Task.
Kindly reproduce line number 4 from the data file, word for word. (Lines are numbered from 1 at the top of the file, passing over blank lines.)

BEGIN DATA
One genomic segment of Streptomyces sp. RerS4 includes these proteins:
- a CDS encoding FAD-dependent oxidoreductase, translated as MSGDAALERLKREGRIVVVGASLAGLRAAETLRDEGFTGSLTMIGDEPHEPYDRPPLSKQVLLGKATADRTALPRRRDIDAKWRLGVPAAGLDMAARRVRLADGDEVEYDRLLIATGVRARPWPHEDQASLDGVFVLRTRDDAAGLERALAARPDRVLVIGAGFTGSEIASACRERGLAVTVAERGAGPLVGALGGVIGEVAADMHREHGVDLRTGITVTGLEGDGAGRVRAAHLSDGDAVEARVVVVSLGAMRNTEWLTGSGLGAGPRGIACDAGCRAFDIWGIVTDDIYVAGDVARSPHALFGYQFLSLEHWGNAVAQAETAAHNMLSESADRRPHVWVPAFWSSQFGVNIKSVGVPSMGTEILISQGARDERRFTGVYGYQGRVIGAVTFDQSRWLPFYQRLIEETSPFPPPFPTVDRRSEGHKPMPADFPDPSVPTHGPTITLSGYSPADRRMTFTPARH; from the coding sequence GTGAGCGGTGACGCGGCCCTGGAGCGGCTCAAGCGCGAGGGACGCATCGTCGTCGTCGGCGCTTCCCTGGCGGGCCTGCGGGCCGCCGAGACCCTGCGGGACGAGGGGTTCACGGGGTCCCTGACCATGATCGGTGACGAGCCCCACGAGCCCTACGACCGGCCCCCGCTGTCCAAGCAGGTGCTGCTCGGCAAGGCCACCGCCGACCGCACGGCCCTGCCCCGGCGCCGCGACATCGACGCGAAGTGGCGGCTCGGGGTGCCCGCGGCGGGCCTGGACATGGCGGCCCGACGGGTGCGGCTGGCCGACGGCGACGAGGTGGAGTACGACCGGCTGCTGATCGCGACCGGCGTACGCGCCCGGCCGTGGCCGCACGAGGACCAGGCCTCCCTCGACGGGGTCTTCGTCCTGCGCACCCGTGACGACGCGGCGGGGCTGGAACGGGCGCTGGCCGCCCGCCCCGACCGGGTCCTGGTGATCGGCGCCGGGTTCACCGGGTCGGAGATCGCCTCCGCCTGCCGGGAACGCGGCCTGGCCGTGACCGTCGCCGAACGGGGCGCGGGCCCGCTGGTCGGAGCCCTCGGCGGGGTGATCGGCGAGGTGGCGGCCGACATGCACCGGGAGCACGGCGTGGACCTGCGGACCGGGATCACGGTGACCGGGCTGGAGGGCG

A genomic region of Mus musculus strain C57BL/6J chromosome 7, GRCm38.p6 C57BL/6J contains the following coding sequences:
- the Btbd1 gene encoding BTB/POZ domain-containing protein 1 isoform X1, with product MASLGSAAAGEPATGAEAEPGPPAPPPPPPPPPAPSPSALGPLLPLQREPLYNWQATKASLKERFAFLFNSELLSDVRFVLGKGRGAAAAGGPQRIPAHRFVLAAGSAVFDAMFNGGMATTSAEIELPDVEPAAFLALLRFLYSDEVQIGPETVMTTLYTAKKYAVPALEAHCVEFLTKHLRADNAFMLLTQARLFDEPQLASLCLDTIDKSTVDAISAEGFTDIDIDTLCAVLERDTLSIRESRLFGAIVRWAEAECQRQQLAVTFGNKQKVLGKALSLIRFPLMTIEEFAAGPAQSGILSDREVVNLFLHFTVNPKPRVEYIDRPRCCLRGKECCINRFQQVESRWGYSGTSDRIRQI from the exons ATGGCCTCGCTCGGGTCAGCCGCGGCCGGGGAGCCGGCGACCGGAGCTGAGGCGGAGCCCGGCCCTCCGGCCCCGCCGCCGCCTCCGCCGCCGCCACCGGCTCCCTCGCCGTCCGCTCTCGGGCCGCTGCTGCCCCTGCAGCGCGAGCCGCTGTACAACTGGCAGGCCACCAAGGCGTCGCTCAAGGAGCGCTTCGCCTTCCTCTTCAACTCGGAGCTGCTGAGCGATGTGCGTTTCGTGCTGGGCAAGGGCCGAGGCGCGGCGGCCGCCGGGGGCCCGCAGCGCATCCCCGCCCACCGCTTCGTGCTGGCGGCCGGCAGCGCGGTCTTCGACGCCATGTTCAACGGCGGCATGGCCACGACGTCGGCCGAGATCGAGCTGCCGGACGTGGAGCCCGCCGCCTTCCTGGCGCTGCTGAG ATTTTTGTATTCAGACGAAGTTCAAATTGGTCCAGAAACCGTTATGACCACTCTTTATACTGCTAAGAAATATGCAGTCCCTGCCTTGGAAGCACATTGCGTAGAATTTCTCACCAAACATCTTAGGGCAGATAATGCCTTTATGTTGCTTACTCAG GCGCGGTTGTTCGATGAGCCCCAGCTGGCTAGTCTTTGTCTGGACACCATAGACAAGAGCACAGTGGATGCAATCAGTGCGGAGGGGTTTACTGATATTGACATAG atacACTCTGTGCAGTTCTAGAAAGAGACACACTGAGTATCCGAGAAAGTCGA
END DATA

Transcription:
- the Btbd1 gene encoding BTB/POZ domain-containing protein 1 isoform X1, with product MASLGSAAAGEPATGAEAEPGPPAPPPPPPPPPAPSPSALGPLLPLQREPLYNWQATKASLKERFAFLFNSELLSDVRFVLGKGRGAAAAGGPQRIPAHRFVLAAGSAVFDAMFNGGMATTSAEIELPDVEPAAFLALLRFLYSDEVQIGPETVMTTLYTAKKYAVPALEAHCVEFLTKHLRADNAFMLLTQARLFDEPQLASLCLDTIDKSTVDAISAEGFTDIDIDTLCAVLERDTLSIRESRLFGAIVRWAEAECQRQQLAVTFGNKQKVLGKALSLIRFPLMTIEEFAAGPAQSGILSDREVVNLFLHFTVNPKPRVEYIDRPRCCLRGKECCINRFQQVESRWGYSGTSDRIRQI from the exons ATGGCCTCGCTCGGGTCAGCCGCGGCCGGGGAGCCGGCGACCGGAGCTGAGGCGGAGCCCGGCCCTCCGGCCCCGCCGCCGCCTCCGCCGCCGCCACCGGCTCCCTCGCCGTCCGCTCTCGGGCCGCTGCTGCCCCTGCAGCGCGAGCCGCTGTACAACTGGCAGGCCACCAAGGCGTCGCTCAAGGAGCGCTTCGCCTTCCTCTTCAACTCGGAGCTGCTGAGCGATGTGCGTTTCGTGCTGGGCAAGGGCCGAGGCGCGGCGGCCGCCGGGGGCCCGCAGCGCATCCCCGCCCACCGCTTCGTGCTGGCGGCCGGCAGCGCGGTCTTCGACGCCATGTTCAACGGCGGCATGGCCACGACGTCGGCCGAGATCGAGCTGCCGGACGTGGAGCCCGCCGCCTTCCTGGCGCTGCTGAG ATTTTTGTATTCAGACGAAGTTCAAATTGGTCCAGAAACCGTTATGACCACTCTTTATACTGCTAAGAAATATGCAGTCCCTGCCTTGGAAGCACATTGCGTAGAATTTCTCACCAAACATCTTAGGGCAGATAATGCCTTTATGTTGCTTACTCAG GCGCGGTTGTTCGATGAGCCCCAGCTGGCTAGTCTTTGTCTGGACACCATAGACAAGAGCACAGTGGATGCAATCAGTGCGGAGGGGTTTACTGATATTGACATAG atacACTCTGTGCAGTTCTAGAAAGAGACACACTGAGTATCCGAGAAAGTCGA